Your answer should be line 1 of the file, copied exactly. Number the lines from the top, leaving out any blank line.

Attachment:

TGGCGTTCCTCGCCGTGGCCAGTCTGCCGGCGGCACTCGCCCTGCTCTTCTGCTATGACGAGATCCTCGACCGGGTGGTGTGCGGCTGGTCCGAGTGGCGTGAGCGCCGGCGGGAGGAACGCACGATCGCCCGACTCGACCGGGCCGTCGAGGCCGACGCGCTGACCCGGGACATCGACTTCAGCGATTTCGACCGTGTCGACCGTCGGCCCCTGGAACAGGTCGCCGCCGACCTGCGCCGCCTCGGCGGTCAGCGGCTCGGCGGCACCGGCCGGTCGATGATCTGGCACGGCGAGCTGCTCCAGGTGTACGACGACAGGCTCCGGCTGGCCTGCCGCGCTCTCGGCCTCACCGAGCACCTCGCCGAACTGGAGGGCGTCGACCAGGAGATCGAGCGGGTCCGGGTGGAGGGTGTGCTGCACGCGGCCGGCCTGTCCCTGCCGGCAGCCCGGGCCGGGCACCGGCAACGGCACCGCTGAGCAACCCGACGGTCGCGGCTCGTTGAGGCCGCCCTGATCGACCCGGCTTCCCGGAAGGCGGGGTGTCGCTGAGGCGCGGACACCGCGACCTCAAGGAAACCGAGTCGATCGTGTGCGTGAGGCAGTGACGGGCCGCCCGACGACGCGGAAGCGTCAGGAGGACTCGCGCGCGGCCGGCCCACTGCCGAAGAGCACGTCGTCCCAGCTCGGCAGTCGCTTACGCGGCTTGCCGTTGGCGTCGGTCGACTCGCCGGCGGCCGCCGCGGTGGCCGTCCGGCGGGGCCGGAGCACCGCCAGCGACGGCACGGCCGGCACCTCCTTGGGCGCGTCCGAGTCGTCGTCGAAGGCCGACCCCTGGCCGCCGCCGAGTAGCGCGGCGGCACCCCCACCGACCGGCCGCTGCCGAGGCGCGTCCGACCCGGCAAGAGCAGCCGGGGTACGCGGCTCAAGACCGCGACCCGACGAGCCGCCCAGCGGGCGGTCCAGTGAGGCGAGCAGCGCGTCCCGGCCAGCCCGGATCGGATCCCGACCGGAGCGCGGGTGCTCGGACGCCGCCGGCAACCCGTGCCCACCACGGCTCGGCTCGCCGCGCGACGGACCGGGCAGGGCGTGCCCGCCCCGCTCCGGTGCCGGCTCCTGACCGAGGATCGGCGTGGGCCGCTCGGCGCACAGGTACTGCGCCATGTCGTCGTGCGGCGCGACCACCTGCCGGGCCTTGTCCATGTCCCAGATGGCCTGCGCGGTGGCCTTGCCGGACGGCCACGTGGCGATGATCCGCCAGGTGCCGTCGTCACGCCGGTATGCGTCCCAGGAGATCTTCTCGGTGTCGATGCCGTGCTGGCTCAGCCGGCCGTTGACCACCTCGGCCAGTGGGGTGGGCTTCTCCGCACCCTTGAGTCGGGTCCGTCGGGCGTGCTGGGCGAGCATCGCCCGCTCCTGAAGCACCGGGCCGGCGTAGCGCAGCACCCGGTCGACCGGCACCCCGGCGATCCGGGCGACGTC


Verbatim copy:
TGGCGTTCCTCGCCGTGGCCAGTCTGCCGGCGGCACTCGCCCTGCTCTTCTGCTATGACGAGATCCTCGACCGGGTGGTGTGCGGCTGGTCCGAGTGGCGTGAGCGCCGGCGGGAGGAACGCACGATCGCCCGACTCGACCGGGCCGTCGAGGCCGACGCGCTGACCCGGGACATCGACTTCAGCGATTTCGACCGTGTCGACCGTCGGCCCCTGGAACAGGTCGCCGCCGACCTGCGCCGCCTCGGCGGTCAGCGGCTCGGCGGCACCGGCCGGTCGATGATCTGGCACGGCGAGCTGCTCCAGGTGTACGACGACAGGCTCCGGCTGGCCTGCCGCGCTCTCGGCCTCACCGAGCACCTCGCCGAACTGGAGGGCGTCGACCAGGAGATCGAGCGGGTCCGGGTGGAGGGTGTGCTGCACGCGGCCGGCCTGTCCCTGCCGGCAGCCCGGGCCGGGCACCGGCAACGGCACCGCTGAGCAACCCGACGGTCGCGGCTCGTTGAGGCCGCCCTGATCGACCCGGCTTCCCGGAAGGCGGGGTGTCGCTGAGGCGCGGACACCGCGACCTCAAGGAAACCGAGTCGATCGTGTGCGTGAGGCAGTGACGGGCCGCCCGACGACGCGGAAGCGTCAGGAGGACTCGCGCGCGGCCGGCCCACTGCCGAAGAGCACGTCGTCCCAGCTCGGCAGTCGCTTACGCGGCTTGCCGTTGGCGTCGGTCGACTCGCCGGCGGCCGCCGCGGTGGCCGTCCGGCGGGGCCGGAGCACCGCCAGCGACGGCACGGCCGGCACCTCCTTGGGCGCGTCCGAGTCGTCGTCGAAGGCCGACCCCTGGCCGCCGCCGAGTAGCGCGGCGGCACCCCCACCGACCGGCCGCTGCCGAGGCGCGTCCGACCCGGCAAGAGCAGCCGGGGTACGCGGCTCAAGACCGCGACCCGACGAGCCGCCCAGCGGGCGGTCCAGTGAGGCGAGCAGCGCGTCCCGGCCAGCCCGGATCGGATCCCGACCGGAGCGCGGGTGCTCGGACGCCGCCGGCAACCCGTGCCCACCACGGCTCGGCTCGCCGCGCGACGGACCGGGCAGGGCGTGCCCGCCCCGCTCCGGTGCCGGCTCCTGACCGAGGATCGGCGTGGGCCGCTCGGCGCACAGGTACTGCGCCATGTCGTCGTGCGGCGCGACCACCTGCCGGGCCTTGTCCATGTCCCAGATGGCCTGCGCGGTGGCCTTGCCGGACGGCCACGTGGCGATGATCCGCCAGGTGCCGTCGTCACGCCGGTATGCGTCCCAGGAGATCTTCTCGGTGTCGATGCCGTGCTGGCTCAGCCGGCCGTTGACCACCTCGGCCAGTGGGGTGGGCTTCTCCGCACCCTTGAGTCGGGTCCGTCGGGCGTGCTGGGCGAGCATCGCCCGCTCCTGAAGCACCGGGCCGGCGTAGCGCAGCACCCGGTCGACCGGCACCCCGGCGATCCGGGCGACGTC